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Wednesday, 10 April, 2002, 15:05 GMT 16:05 UK
Fatal blast site examination complete
Corus plant explosion, November 2001
Corus has pledged to rebuild the wrecked furnace
An investigation at a south Wales steel plant has been completed after an explosion killed three workers last year.

The probe, carried out by South Wales Police and the Health and Safety Executive, followed the blast at blast furnace number five within the Corus steelworks in Port Talbot on 8 November 2001.

Liaison officers are continuing to provide support and assistance to the families who were bereaved and casualties of the explosion

South Wales Police spokesman
Victims Andrew Hutin, 20, Stephen Galsworthy, 25, and Len Radford, 53, were all killed in the explosion, and 12 other men were injured.

The joint investigation was a staged process, which involved bringing in independent experts when they were needed.

Several items have been taken away from the remains of the blast furnace for further examinations.

The results of these tests are not expected to be known for several months.

The inquiry has been hampered by molten metal in the blast furnace not cooling down sufficiently to allow experts inside the remains of the structure.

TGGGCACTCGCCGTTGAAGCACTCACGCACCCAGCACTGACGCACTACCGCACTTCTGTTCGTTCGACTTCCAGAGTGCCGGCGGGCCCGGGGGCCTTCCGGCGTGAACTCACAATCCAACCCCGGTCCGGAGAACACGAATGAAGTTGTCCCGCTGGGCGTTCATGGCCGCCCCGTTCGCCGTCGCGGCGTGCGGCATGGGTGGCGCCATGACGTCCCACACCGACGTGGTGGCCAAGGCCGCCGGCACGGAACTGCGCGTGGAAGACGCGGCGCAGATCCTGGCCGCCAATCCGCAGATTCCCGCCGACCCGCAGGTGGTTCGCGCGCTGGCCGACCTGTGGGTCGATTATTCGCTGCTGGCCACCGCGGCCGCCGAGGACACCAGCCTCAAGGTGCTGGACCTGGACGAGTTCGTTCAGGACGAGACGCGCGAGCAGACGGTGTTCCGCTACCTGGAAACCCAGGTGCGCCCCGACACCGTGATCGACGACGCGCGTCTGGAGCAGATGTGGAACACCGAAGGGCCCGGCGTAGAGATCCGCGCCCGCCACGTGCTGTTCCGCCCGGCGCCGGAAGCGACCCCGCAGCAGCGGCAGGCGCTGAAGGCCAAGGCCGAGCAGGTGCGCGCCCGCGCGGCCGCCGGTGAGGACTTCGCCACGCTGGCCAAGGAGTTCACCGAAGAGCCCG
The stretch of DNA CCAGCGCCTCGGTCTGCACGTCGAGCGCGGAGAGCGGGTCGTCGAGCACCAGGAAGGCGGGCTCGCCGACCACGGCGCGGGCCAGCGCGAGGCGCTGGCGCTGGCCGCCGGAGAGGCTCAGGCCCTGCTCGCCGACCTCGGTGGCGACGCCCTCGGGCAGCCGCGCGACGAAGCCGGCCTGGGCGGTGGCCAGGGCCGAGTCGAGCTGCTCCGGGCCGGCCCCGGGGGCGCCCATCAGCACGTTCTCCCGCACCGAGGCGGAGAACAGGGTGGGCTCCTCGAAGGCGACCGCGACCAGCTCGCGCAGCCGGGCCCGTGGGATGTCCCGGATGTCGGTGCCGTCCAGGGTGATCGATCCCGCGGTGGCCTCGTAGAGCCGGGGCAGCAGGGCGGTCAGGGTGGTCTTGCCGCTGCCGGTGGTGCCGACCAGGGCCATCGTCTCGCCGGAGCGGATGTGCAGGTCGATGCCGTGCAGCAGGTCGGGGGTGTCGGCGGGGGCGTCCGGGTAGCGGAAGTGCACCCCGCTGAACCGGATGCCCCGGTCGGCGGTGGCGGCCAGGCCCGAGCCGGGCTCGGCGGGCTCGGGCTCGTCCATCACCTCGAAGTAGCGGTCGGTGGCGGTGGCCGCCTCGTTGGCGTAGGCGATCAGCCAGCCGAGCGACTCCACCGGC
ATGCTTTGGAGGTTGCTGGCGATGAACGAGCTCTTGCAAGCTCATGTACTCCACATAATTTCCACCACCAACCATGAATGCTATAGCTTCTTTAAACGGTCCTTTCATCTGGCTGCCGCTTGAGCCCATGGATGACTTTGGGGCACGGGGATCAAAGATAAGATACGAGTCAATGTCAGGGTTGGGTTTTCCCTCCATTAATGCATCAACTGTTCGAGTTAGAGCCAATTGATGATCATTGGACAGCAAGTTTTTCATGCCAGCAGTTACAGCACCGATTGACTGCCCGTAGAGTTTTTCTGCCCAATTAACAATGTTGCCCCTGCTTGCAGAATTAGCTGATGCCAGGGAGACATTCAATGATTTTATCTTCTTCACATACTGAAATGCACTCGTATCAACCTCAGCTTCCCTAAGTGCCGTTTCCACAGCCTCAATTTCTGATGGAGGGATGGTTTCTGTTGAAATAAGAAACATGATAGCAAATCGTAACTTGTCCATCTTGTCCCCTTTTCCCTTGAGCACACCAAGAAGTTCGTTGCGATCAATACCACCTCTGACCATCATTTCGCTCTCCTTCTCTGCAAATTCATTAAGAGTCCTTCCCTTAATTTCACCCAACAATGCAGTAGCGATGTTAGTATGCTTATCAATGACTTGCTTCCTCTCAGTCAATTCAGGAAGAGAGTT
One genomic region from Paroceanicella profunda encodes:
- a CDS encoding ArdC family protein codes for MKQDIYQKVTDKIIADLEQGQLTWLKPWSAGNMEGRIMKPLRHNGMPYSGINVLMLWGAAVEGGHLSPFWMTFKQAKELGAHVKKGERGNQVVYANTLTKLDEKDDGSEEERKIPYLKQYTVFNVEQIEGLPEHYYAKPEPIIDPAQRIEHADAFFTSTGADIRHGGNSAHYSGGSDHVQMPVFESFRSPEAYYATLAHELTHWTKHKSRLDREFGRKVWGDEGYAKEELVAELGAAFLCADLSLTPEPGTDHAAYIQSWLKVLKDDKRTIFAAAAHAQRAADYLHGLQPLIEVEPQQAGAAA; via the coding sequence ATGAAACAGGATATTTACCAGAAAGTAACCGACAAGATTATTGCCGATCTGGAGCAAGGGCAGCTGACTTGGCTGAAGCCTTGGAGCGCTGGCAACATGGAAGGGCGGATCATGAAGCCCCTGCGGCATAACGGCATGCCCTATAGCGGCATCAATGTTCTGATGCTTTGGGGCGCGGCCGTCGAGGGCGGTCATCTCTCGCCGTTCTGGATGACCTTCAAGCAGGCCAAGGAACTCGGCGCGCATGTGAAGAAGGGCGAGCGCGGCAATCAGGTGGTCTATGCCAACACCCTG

But water was sprayed onto the furnace to cool the contents and allow the probe to continue.

Community rocked

Earlier this year Corus announced that the furnace would be rebuilt at a cost of 75m.

The company plans to have the furnace operating again by January 2003.

Stephen Galsworthy
Stephen Galsworthy died in the explosion
But a police spokesman also revealed that liaison officers were still at work in the community, which was rocked by the explosion.

"Liaison officers are continuing to provide support and assistance to the families who were bereaved and casualties of the explosion."

Last month, firefighters were called to the Port Talbot plant to extinguish a series of small fires.

Corus later said the fires were in an isolated area of the plant, and no one was injured.

The company said an industrial material could have caught fire after it was exposed to the atmosphere.

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